Could it be because governments view themselves now as being too big to fail, and frequently break the laws written into the constitutions meant to constrain them?

They conduct illegal spying operations on their citizens and wage wars in foreign lands for opaque reasons, while creating more and more laws that grant them even more power and influence.

The trend of big government can be seen as a double-edged sword.

On one hand, it can be argued that this spending and these programs need to occur, because who else but the government will build roads, fund hospitals and give welfare to the elderly?

But on the other, we need to ask what the costs are of giving government excess power.

We have become a society dependent on government to take care of all our needs.

We have become a herd of sheep, relying on our shepherds in government to guide us into better pastures, to paraphrase Carl Jung.

But, as he states in ‘Civilisation in Transition’:

“The shepherd’s staff soon becomes a rod of iron, and the shepherds turn into wolves.”

And in accepting the security our governments provide, we have traded in much of our freedom.

The words of Benjamin Franklin ring as true now as they did in 1775:

“Those who would give up essential liberty to purchase a little temporary safety deserve neither liberty nor safety.”

I’m not here to give answers to the questions posed here, but to point out that an unlimited government domain has its dangers.

Dangers that as a society we’ve been unwilling to learn from or pay attention to.

Zombie capitalism

The term ‘capitalism’ seems to be used in so many different contexts these days that it’s easy to lose sight of what it actually means.

In essence, capitalism is simply the preservation and growth of capital over time.

This is the motive that drives every investor and business owner – wanting your assets to be worth more over time than they were when you acquired them.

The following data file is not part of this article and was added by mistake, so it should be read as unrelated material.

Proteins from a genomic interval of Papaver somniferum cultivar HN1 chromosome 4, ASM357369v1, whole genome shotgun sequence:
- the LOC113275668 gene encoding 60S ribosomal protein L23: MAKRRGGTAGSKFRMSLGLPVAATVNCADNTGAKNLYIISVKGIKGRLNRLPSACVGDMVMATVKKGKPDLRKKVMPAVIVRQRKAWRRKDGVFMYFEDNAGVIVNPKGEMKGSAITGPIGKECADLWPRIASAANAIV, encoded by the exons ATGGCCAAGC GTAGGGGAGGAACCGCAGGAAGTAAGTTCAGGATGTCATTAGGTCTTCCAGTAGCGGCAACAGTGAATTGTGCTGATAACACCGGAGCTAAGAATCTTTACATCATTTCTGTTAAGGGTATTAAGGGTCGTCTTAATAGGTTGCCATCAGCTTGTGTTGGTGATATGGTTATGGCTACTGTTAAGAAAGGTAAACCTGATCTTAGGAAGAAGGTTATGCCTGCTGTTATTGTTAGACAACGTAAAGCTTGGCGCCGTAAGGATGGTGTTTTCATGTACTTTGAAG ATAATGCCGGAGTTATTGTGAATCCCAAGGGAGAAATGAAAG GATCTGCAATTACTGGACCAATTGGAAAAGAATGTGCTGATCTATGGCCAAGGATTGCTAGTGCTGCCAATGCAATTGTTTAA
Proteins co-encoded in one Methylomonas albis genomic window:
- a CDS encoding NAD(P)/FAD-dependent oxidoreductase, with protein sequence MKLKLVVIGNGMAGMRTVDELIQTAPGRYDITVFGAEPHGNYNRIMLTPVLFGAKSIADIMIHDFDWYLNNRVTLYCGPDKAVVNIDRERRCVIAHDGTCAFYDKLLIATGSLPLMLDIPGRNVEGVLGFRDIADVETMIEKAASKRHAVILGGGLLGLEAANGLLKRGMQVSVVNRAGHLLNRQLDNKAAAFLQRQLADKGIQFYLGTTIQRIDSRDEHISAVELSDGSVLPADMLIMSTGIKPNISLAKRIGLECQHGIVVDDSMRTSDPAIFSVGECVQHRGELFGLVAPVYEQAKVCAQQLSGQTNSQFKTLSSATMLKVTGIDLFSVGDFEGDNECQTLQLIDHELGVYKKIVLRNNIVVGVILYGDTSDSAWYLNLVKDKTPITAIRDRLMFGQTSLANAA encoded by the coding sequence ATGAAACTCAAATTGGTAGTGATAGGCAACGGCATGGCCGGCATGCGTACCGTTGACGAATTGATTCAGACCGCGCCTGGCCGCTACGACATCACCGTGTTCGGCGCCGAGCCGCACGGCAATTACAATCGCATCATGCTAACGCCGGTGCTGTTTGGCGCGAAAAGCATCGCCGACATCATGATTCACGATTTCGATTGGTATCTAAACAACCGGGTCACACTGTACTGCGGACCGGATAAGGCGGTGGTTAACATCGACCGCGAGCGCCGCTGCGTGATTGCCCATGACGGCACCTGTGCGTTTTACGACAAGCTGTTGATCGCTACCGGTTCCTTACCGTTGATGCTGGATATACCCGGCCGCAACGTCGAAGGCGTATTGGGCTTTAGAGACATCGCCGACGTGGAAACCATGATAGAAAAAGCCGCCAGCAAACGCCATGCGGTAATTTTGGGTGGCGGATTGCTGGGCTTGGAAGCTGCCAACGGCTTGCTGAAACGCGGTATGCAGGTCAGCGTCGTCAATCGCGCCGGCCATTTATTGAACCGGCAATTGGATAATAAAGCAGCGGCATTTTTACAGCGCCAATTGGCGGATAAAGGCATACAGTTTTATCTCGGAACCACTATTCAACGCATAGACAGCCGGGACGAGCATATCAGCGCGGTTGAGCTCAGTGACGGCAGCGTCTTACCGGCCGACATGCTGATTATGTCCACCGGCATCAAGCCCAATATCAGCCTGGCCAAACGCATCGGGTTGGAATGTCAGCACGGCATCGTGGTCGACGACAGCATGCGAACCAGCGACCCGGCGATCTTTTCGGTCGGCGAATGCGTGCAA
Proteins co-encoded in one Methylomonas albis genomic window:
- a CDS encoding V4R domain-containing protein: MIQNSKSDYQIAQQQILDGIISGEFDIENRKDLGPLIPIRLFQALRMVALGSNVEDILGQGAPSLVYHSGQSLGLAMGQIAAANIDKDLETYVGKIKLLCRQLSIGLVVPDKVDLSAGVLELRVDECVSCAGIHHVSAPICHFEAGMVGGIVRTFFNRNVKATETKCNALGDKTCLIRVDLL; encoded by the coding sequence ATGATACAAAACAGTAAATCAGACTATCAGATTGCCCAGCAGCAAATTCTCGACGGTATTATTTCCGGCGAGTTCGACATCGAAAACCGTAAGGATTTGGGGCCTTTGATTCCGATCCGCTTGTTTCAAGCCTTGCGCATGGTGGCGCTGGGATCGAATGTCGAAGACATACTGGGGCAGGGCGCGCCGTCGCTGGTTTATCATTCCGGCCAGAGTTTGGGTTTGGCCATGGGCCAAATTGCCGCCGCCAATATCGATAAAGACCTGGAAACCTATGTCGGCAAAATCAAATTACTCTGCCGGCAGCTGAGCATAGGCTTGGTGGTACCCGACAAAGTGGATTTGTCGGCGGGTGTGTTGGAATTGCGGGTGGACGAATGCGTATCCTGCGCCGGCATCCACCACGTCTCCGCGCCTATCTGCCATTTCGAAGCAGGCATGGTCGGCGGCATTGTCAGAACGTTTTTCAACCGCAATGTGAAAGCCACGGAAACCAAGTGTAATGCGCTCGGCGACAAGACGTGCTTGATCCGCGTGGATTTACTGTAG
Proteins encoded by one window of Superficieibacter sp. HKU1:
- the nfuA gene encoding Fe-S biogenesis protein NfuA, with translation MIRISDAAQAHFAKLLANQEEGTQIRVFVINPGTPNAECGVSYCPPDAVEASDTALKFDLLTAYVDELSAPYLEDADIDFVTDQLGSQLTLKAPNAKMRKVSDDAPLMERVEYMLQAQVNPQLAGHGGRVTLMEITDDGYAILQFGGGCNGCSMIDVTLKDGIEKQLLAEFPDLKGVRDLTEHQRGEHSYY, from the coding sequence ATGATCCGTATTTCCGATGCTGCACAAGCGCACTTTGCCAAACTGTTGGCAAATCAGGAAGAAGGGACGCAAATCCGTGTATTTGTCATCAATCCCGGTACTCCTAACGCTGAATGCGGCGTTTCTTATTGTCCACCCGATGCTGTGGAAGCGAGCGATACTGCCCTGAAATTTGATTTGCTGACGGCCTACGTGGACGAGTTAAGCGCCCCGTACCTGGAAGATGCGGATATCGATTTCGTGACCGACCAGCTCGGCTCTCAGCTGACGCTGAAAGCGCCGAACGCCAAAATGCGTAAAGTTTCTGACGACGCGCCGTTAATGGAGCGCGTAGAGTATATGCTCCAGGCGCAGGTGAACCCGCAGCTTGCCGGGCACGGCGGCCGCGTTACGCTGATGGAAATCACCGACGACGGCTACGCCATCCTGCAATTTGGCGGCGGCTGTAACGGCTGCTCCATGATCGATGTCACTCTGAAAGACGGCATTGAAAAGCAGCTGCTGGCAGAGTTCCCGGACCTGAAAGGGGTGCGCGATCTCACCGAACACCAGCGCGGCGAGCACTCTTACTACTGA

This idea of using assets as capital as opposed to simply holding them as wealth is a historical abnormality.

What does this mean?

Until only recently, most human societies viewed the economy as a zero-sum game; if I’m able to increase my wealth, somebody else had to lose.

If the baker was to sell more loaves of bread, it meant fewer jackets sold for the tailor.

So those whose aim it was to make more money for themselves were scorned by their community for most of history.

That was until merchants in Europe in the 16th and 17th centuries stumbled on a fascinating idea.

Rather than simply flaunting wealth through conspicuous consumption as kings had done for centuries, they could use their wealth to finance productive enterprises.

Enterprises such as ships sailing to the new world for trade, that would come back with orders of magnitude more value than it took to send them off.

This subtle shift from static wealth to dynamic capital that could be deployed to generate a return was the spark that ignited the industrial revolution.

Capital could now be used to make better goods more efficiently, enriching these capitalists as well as improving the lives of consumers in the process.

And this is the essence of the capitalist system – those that make returns on their capital have done so because they have provided value to large numbers of people.

So what happens when the lifeblood of this system – its currency – is distorted?

What happens when the price (interest rates) and supply (inflation) of money are manipulated?

What happens is that you distort the price signals that allow a market to operate effectively.

You create zombie capitalism where the incentives are ‘share price growth at all costs’ at the expense of creating real value for consumers.

An inflationary currency incentivises a society of consumerism and debt-based spending rather than long term saving, making households precariously susceptible to unseen disruptions (sound familiar?)

It also puts massive pressure on businesses to focus all their efforts on increasing their stock price in the short term.

This, therefore, incentivises them not to invest in long-term growth, but to do things like share buybacks to make their executives rich and artificially increase the stock price.

Because, after all, businesses are beholden to their shareholders, who are desperate to see growth to try to escape inflation themselves.